On rare occasion, the light-sensing photoreceptor cells in the eye misfire and signal to the brain as if they have captured photons, when in reality they haven't. For years this phenomenon remained a mystery. Reporting in the June 10 issue of Science, neuroscientists at the Johns Hopkins University School of Medicine have discovered that a light-capturing pigment molecule in photoreceptors can be triggered by heat, as well, giving rise to these false alarms.
"A photon, the unit of light, is just energy, which, when captured by the pigment rhodopsin, most of the time causes the molecule to change shape, then triggering the cell to send an electrical signal to the brain to inform about light absorption," explains King-Wai Yau, Ph.D., professor of neuroscience at Johns Hopkins and member of its Center for Sensory Biology. "If rhodopsin can be triggered by light energy," says Yau, "it may also be occasionally triggered by other types of energy, such as heat, producing false alarms. These fake signals compromise our ability to see objects on a moonless night. So we tried to figure it out; namely, how the pigment is tripped by accident."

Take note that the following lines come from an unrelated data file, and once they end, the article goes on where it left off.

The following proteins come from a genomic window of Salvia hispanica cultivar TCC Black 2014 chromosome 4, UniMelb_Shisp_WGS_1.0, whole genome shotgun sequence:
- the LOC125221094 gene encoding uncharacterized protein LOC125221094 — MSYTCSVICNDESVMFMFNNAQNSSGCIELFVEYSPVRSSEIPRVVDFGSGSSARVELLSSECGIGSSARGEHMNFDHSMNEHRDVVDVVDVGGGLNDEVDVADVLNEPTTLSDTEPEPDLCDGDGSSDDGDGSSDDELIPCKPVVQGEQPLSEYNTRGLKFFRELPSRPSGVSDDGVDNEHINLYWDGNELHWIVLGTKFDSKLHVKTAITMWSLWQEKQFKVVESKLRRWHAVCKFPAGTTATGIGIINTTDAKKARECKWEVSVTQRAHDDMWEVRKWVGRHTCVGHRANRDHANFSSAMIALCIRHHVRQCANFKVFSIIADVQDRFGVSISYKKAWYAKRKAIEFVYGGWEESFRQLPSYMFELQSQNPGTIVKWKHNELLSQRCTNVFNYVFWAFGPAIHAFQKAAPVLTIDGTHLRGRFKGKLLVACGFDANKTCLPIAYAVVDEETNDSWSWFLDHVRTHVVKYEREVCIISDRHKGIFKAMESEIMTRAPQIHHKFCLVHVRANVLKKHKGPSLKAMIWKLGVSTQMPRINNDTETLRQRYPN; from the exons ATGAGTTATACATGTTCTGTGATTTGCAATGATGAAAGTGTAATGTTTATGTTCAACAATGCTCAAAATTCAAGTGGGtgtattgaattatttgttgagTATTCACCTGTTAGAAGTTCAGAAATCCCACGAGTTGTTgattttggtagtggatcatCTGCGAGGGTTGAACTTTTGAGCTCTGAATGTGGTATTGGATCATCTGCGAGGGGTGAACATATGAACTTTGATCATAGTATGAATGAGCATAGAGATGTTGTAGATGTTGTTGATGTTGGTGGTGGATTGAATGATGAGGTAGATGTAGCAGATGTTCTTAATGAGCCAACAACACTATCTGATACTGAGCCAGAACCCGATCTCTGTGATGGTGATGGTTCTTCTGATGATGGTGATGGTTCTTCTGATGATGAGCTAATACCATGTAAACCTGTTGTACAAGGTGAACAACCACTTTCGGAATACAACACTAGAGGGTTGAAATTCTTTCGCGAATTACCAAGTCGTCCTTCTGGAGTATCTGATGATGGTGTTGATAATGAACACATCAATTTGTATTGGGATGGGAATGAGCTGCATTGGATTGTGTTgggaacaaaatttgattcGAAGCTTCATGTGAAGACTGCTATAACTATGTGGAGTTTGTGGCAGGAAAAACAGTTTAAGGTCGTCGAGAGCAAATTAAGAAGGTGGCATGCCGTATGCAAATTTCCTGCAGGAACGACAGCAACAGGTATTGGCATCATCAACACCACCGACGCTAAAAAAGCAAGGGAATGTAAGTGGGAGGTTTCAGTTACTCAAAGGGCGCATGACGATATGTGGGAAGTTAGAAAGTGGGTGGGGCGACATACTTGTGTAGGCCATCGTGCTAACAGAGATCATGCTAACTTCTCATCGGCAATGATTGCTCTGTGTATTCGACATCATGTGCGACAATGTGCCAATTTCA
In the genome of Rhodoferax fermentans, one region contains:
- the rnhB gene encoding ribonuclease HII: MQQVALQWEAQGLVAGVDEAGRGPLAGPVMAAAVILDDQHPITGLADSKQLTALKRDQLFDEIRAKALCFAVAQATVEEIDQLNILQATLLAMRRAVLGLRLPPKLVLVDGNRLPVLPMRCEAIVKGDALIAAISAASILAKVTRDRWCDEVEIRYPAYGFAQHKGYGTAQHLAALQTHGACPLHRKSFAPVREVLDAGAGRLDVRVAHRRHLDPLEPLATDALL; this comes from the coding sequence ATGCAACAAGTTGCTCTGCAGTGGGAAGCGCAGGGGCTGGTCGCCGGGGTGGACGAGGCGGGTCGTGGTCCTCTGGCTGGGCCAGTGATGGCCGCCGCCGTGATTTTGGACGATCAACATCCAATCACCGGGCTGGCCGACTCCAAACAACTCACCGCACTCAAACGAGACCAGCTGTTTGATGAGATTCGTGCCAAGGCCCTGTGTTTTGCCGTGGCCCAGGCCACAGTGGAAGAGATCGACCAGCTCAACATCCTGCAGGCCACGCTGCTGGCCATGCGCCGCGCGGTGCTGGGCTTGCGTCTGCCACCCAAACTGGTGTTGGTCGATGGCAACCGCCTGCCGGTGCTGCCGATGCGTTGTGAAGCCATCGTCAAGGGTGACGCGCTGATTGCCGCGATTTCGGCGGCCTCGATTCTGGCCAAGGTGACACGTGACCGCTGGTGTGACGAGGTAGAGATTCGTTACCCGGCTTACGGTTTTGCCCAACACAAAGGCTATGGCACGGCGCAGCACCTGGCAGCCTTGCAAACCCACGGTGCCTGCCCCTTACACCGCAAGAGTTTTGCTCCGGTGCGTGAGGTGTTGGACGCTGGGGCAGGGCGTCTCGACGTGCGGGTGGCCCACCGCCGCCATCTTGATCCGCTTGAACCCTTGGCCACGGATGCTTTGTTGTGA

"Thermal energy is everywhere, as long as the temperature is above absolute zero," says neuroscience research associate Dong-Gen Luo, Ph.D. "The question is: How much heat energy would it take to trigger rhodopsin and enable it to fire off a signal, even without capturing light?" says Johns Hopkins Biochemistry, Cellular and Molecular Biology graduate student Wendy Yue.
For 30 years, the assumption was that heat could trigger a pigment molecule to send a false signal, but through a mechanism different from that of light, says Yau, because it seemed, based on theoretical calculations: that very little thermal energy was required compared to light energy.
But the theory, according to Yau, was based mainly on the pigment rhodopsin. However, rhodopsin is mainly responsible for seeing in dim light and is not the only pigment in the eye; other pigments are present in red-, green- and blue-sensitive cone photoreceptors that are used for color and bright-light vision. Although researchers are able to measure the false events of rhodopsin from a single rhodopsin-containing cell, a long-standing challenge has been to take measurements of the other pigments. "The electrical signal from a single cone pigment molecule is so small in a cone cell that it is simply not measurable," says Luo. "So we had to figure out a new way to measure these false signals from cone pigments."